Magazine article The Exceptional Parent

Congruence in Faith and Action: Inclusivity in New Orleans

Magazine article The Exceptional Parent

Congruence in Faith and Action: Inclusivity in New Orleans

Article excerpt

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EP recognizes that faith, religion, and spirituality can be as important a consideration and as integral a facet in the lives of exceptional families as healthcare, education, and the myriad of other topics that touch and involve EP readers. This article presents installment 10 in this multi-part series. *

Our church has a heart of mission. Yet, when the mission hits a situation that's personal and makes you squirm a bit, it becomes more of a challenge.

We have sent seven teams from our church to help the rebuilding in New Orleans. The first teams did the mucking, getting all of the belongings out of the house and putting them on the street. It was moldy to say the least. The next several trips found us hanging sheet rock, then taping, mudding, and sanding. There were the tillers, those who laid flooring, and those who did the finishing woodwork. Over the almost four past years, we have seen the progress from the work that we were asked to do.

We worked with the Presbyterians, the United Church of Christ Disaster Relief Organization, Habitat for Humanity, and most recently (for three of our trips) with the St. Bernard Project. Each of these organizations have sought to provide not only the materials and the labor for rebuilding, but also the presence of compassion to listen to the stories of those who have stayed or returned to New Orleans since Hurricane Katrina in August 2005.

Therefore, when a man who is a member of our church and is autistic wanted to go on our most recent mission trip to New Orleans, it presented a problem for some. I will call him Bob although that is not his real name. Bob is 41 years old, lives on his own in an apartment, buys his own groceries, and travels by himself around the country twice a month where he visits with friends and recycles aluminum cans and wire. He is rarely seen without a plastic bag carrying the cans he has crushed. I see him as one of America's "One Person Recyclers." He can memorize a bus, train or flight schedule in a flash and then figure out how to get from here to there. When asked if he wanted to listen to some jazz, he said he prefers Bach. He has perfect pitch and played timpani in high school, and he loves listening and watching dishwashers and washing machines, the serial numbers of which he knows and recites with predictability.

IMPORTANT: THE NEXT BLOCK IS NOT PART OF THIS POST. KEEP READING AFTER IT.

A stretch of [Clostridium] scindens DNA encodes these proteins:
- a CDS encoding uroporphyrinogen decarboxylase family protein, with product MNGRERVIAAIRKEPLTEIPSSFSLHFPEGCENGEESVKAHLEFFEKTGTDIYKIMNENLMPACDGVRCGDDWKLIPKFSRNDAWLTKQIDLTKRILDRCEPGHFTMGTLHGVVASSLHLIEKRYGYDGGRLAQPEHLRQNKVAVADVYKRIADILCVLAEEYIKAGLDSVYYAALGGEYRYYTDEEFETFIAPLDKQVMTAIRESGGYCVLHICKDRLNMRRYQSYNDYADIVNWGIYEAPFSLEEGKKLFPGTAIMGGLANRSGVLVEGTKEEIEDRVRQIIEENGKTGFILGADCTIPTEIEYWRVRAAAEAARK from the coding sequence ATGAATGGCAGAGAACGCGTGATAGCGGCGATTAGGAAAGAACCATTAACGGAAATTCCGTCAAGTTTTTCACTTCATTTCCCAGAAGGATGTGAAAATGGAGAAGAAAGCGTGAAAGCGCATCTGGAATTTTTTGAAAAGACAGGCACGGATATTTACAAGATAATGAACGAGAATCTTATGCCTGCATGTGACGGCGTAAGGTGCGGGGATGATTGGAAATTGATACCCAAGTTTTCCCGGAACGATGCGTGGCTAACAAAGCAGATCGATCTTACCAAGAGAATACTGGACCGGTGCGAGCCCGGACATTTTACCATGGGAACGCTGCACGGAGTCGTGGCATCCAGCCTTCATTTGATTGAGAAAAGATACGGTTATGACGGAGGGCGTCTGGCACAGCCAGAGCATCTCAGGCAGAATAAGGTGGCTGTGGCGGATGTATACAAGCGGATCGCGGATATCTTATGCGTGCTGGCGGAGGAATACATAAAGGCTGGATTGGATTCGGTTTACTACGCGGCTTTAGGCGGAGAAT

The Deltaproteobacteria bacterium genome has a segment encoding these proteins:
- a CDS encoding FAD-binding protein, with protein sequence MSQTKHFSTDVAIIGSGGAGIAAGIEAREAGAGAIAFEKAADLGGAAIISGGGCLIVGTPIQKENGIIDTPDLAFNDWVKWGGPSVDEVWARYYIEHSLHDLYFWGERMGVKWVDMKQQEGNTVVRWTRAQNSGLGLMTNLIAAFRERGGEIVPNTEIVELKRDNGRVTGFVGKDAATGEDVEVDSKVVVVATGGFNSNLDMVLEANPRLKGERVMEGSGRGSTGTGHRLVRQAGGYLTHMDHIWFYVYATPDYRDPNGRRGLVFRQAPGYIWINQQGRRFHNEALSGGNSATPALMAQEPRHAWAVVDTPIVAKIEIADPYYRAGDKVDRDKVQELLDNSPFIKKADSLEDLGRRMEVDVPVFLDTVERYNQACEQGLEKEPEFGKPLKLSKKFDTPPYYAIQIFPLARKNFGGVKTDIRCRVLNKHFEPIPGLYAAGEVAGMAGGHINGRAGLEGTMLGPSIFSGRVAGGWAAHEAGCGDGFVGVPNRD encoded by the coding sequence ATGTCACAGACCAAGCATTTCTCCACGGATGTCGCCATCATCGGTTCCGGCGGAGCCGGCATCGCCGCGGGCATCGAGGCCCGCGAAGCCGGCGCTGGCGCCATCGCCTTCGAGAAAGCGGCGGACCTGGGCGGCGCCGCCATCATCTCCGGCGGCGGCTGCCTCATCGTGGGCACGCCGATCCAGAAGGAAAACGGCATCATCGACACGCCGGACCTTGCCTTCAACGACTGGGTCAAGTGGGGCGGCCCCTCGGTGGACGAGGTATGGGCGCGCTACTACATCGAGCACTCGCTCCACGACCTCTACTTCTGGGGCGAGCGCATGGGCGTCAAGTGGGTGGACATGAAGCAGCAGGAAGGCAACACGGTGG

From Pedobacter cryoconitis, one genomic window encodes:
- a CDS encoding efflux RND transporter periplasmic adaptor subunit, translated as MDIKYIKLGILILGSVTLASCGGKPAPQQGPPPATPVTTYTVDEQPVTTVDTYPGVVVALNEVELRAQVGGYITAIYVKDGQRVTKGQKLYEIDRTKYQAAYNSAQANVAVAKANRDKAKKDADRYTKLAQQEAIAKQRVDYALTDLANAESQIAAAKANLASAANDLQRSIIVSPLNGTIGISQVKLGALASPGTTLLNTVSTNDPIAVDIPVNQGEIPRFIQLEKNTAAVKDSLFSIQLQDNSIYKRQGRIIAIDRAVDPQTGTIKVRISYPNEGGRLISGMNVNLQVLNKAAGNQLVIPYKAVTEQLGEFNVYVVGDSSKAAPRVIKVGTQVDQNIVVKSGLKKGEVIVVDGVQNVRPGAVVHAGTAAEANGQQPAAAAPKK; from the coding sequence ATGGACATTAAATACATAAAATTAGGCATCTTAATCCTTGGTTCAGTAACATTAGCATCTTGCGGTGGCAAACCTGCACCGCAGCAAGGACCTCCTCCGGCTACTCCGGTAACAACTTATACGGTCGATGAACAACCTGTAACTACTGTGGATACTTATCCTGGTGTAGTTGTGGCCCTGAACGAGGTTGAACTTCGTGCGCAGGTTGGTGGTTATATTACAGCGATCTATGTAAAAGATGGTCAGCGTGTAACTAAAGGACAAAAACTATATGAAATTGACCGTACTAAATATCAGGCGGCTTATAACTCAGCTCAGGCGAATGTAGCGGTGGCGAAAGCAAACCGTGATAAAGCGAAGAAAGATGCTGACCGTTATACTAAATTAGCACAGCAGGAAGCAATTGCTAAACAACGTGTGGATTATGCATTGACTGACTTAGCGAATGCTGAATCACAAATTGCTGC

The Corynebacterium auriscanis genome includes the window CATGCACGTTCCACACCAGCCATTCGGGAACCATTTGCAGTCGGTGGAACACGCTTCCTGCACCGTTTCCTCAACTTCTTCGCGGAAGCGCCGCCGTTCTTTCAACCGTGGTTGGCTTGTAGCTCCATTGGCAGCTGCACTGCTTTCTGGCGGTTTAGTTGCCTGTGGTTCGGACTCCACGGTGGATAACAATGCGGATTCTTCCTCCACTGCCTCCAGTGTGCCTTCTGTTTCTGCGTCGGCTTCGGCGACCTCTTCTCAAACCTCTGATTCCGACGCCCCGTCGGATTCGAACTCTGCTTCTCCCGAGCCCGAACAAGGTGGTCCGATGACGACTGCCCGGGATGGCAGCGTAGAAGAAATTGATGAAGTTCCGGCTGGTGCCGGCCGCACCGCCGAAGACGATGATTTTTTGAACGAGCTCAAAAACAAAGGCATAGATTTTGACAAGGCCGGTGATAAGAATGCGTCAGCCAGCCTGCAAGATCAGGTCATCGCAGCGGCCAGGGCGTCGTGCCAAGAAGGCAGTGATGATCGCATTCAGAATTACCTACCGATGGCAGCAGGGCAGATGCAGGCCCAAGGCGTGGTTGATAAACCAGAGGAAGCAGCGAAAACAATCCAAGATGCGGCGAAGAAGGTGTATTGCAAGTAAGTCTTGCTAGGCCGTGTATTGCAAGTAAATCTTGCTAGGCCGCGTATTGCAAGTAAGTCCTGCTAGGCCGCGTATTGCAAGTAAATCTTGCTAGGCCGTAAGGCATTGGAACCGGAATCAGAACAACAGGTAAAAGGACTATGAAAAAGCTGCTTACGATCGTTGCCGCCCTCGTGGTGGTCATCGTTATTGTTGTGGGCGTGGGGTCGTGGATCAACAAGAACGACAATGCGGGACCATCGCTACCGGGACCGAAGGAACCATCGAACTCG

There are some things about Bob that are annoying, or at least make some people uncomfortable. He has a need to hold a hand, to put his head on a person's shoulder, to touch your arm frequently, and he has no awareness of "personal" space. As I learned from his case manager in a program in our town that is for persons who are developmentally disabled, the touch makes Bob comfortable and less anxious. There are no sexual connotations. He is benign. He has a sweet spirit. Bob's voice is very loud and although he understands everything people are saying, he talks in a group conversation in ways that do not follow the topic. Dialogues are minimal, although possible. He is energetic and outgoing. At the airport upon arrival after a flight, he runs to the baggage claim to watch the conveyor belt move.

What happened recently on our trip to New Orleans? It became clear at the first that Bob was not going to be treated like others on the trip. He made his own airplane reservation. He would not stay with us in the church where everyone would stay. He would have one meal with us during the week. Although almost all of us knew Bob from his constant presence at our church programs, it was not clear how he would do with the group in travel, lodging, and eating. In addition, it was unclear whether he could do the work that we would do, that is, rebuilding of homes that were damaged from Katrina.

Bob understands things. However, it is hard to tell whether or not he felt the emotional impact of his exclusion. It did not seem as if he did. A conversation with Bob is very direct, tangible, and short. …

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